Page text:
Neighbor discovery for wireless networks via compressed sensing

Lei Zhang, Jun Luo, Dongning Guo*

*Corresponding author for this work

Research output: Contribution to journalArticlepeer-review

32 Scopus citations


This paper studies the problem of neighbor discovery in wireless networks, namely, each node wishes to discover and identify the network interface addresses (NIAs) of those nodes within a single hop. A novel paradigm, called compressed neighbor discovery is proposed, which enables all nodes to simultaneously discover their respective neighborhoods with a single frame of transmission, which is typically of a few thousand symbol epochs. The key technique is to assign each node a unique on-off signature and let all nodes simultaneously transmit their signatures. Despite that the radios are half-duplex, each node observes a superposition of its neighbors' signatures (partially) through its own off-slots. To identify its neighbors out of a large network address space, each node solves a compressed sensing (or sparse recovery) problem. Two practical schemes are studied. The first employs random on-off signatures, and each node discovers its neighbors using a noncoherent detection algorithm based on group testing. The second scheme uses on-off signatures based on a deterministic second-order Reed-Muller code, and applies a chirp decoding algorithm. The second scheme needs much lower signal-to-noise ratio (SNR) to achieve the same error performance. The complexity of the chirp decoding algorithm is sub-linear, so that it is in principle scalable to networks with billions of nodes with 48-bit IEEE 802.11 MAC addresses. The compressed neighbor discovery schemes are much more efficient than conventional random-access discovery, where nodes have to retransmit over many frames with random delays to be successfully discovered.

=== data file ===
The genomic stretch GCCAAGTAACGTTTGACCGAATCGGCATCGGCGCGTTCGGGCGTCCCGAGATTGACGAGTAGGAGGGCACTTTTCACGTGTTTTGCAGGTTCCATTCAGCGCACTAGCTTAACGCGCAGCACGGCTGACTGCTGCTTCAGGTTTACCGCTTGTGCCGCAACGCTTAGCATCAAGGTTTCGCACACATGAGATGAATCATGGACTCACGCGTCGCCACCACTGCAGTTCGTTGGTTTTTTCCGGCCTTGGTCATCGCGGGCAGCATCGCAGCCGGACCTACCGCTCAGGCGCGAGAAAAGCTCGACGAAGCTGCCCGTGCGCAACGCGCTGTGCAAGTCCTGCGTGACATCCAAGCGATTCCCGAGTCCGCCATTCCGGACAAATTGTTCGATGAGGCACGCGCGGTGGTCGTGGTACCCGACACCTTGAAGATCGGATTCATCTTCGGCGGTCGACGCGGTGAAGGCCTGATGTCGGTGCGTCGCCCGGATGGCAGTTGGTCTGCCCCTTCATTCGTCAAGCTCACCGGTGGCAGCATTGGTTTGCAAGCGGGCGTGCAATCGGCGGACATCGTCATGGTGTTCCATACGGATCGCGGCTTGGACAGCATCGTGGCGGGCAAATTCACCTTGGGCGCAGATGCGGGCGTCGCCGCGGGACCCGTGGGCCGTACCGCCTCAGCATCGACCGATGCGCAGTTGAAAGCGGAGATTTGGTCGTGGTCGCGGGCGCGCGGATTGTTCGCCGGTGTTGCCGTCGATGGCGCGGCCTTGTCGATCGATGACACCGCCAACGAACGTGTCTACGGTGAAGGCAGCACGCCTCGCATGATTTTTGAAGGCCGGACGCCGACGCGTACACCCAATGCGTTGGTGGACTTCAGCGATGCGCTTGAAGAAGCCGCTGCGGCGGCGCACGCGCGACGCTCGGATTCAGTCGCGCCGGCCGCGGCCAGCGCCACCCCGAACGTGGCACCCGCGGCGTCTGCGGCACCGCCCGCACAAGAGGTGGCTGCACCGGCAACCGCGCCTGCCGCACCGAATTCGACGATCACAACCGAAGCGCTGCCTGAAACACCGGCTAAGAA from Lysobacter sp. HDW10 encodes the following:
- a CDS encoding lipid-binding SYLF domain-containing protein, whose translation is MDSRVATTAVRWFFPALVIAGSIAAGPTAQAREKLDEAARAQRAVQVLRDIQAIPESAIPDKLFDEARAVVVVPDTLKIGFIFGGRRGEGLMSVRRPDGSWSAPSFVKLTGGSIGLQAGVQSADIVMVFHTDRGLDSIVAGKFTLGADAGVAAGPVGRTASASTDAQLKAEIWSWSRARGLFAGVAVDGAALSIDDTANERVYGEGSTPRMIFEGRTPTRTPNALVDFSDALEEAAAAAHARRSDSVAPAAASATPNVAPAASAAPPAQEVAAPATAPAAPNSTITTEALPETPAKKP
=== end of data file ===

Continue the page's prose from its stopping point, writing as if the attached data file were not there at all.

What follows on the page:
Original languageEnglish (US)
Pages (from-to)457-471
Number of pages15
JournalPerformance Evaluation
Issue number7-8
StatePublished - 2013


  • Ad hoc networks
  • Compressed sensing
  • Group testing
  • Peer discovery
  • Random access
  • Reed-Muller code

ASJC Scopus subject areas

  • Software
  • Modeling and Simulation
  • Hardware and Architecture
  • Computer Networks and Communications

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